Tokyo wins the 2020 Olympic Games

Well, maybe it’s all been said. The logic for the IOC revolved around risk aversion and …money. The upshot is that Japan’s solid economy, position in and gateway access to Asia, Tokyo’s well-planned compact city bid and their strong sponsorship base proved to be winning elements of the sometimes nebulous successful formula. That their presentations were very good also counted.

The money side is important: Tokyo projects a $958 million domestic sponsorship revenue stream. Their revenue forecast is over $200 million more than the $725 million London projected in its bid for the 2012 Games, and almost double Rio’s $570 million projection for 2016.

Much has been made of the impact on property in Tokyo Bay, the employment effect, the value to Tokyo of the Games as the country rebuilds from the earthquake, tsunami and Fukushima problems, and the opportunity to drive overseas tourism. There is no doubt that the years to 2020 will see the appearance of more english-language signs than ever before.

There will likely emerge serious competition among top Japanese companies to be Games sponsors – at a national and local level. And perhaps the geo-realities may see a new category of sponsors who are focused on the Asia market. Certainly, Asia presents a massive audience for the Tokyo games and with the widespread presence of Japanese companies around Asia, the games will become an important relationship platform.



The experience of previous Olympics in the area of science and technology will be eclipsed: Sydney had its Australian Technology Showcase; Beijing implemented major projects and systems in water, environmental, bio-security and food safety, urban management; London created major exposure across technology, manufacturing and services and has gone on to market that capacity globally. I expect to see Japan place much emphasis on this area of potent legacy.

Rowan Callick in The Australian on 9 September wrote “The history of the Games underlines how important they have been in providing a platform for countries to send a message to the world about how they’ve changed and stepped up.   ….   The 1964 Games enabled Japan “to proclaim to the world how it had reinvented itself after the war”. Now the message he [Prime Minister Shinzo Abe] will relay…is that Japan has regained its mojo, that it will astonish the world with its hi-tech innovations, with its enthusiasm for sport, with its embrace of nationalism.”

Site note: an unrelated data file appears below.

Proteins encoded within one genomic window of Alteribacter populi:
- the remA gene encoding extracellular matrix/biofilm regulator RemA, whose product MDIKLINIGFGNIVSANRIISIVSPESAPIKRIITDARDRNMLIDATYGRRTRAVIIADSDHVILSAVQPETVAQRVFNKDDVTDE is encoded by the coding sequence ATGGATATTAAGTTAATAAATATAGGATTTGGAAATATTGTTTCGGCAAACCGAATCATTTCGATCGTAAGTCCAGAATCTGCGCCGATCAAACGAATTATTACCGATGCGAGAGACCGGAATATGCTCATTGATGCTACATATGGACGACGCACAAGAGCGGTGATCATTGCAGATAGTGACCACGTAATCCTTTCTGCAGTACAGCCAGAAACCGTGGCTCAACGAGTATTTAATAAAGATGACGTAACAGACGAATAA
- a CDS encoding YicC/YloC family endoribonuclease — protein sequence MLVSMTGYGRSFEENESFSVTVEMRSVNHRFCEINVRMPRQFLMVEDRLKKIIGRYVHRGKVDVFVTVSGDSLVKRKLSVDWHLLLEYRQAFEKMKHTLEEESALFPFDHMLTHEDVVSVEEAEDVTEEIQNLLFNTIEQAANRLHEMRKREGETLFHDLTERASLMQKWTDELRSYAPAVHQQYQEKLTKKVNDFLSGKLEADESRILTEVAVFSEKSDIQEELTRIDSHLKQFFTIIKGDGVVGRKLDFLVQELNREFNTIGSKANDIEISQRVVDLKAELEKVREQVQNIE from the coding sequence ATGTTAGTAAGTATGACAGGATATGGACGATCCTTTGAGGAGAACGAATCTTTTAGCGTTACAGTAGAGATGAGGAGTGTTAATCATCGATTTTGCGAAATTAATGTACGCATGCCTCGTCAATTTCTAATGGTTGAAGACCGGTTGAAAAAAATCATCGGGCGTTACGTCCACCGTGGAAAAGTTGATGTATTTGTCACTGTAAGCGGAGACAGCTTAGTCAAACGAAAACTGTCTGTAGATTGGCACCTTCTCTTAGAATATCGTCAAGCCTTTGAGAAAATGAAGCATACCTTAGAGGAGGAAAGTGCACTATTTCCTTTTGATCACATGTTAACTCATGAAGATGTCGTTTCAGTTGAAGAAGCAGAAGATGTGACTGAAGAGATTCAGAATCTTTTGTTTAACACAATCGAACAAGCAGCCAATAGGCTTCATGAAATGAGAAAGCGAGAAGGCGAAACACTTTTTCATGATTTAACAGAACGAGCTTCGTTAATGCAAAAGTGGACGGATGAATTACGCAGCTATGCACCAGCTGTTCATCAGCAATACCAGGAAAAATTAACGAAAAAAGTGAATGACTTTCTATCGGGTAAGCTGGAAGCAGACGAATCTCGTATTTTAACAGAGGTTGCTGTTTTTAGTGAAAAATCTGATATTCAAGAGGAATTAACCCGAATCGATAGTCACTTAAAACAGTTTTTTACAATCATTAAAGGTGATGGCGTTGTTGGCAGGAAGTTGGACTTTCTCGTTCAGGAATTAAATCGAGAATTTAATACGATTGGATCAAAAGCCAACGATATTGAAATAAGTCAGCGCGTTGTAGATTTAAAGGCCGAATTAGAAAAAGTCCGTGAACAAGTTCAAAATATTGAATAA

Rick Wallace, The Australian’s correspondent in Tokyo, wrote “Greater Tokyo, although it is the largest single metropolis in the world, operates with a serenity that has to be experienced to be believed, thanks in part to a peerless transport system and the innate good manners of a people who have perfected the art of living harmoniously in close quarters.

The bid committee vowed to make this the most compact Games ever, with the venues — including a space-age new stadium whose design looks a bit like a bike helmet — located within a 10km radius of the city centre. That should help with atmosphere. Keeping fans together in a tight urban core, in a city that boasts the infrastructure to move, feed and shelter them effectively, should create a wonderful buzz about the event.

Spectacular and convenient — that's a tough double to land, but Tokyo should achieve it easily.

About 90% of the competition venues will be located within 8 kilometres of the Olympic Village in Harumi, an area of reclaimed land southeast of downtown Tokyo, according to the Tokyo 2020 Bid Committee. Apartment prices in the area may increase as much as 20 percent, said Sanyu Appraisal Corp., a property appraisal company. The capital is planning its biggest housing complex in 42 years to lodge athletes in Harumi. The 95.4 billion yen Olympic Village complex will occupy a 44-hectare parcel of land next to Tokyo Bay and will be financed by developers. The Olympic Village complex, which is to be located in the middle of two main competition zones, will consist of luxury apartments surrounded by Tokyo Bay, with a view of the Rainbow Bridge that connects central Tokyo with the Odaiba area, which sits on reclaimed land, the bid documents show. It will comprise 10,860 residential units spread across about two-dozen buildings, along with training gyms, dining halls, seaside restaurants and parks, according to the bid documents.


New Millennium Business congratulates Tokyo and the Australian specialists who worked closely with the bid committee to achieve this success…including Diane Bernstein, Simon Balderstone, Neil Fergus, Bob Costello.  


If you'd like to watch the final presentation by Tokyo 2020 to the IOC Congress – click here

For a video about the planned venues for Tokyo – click here

Is Japan cool? – click here

Eric Winton

Director, New Millennium Business

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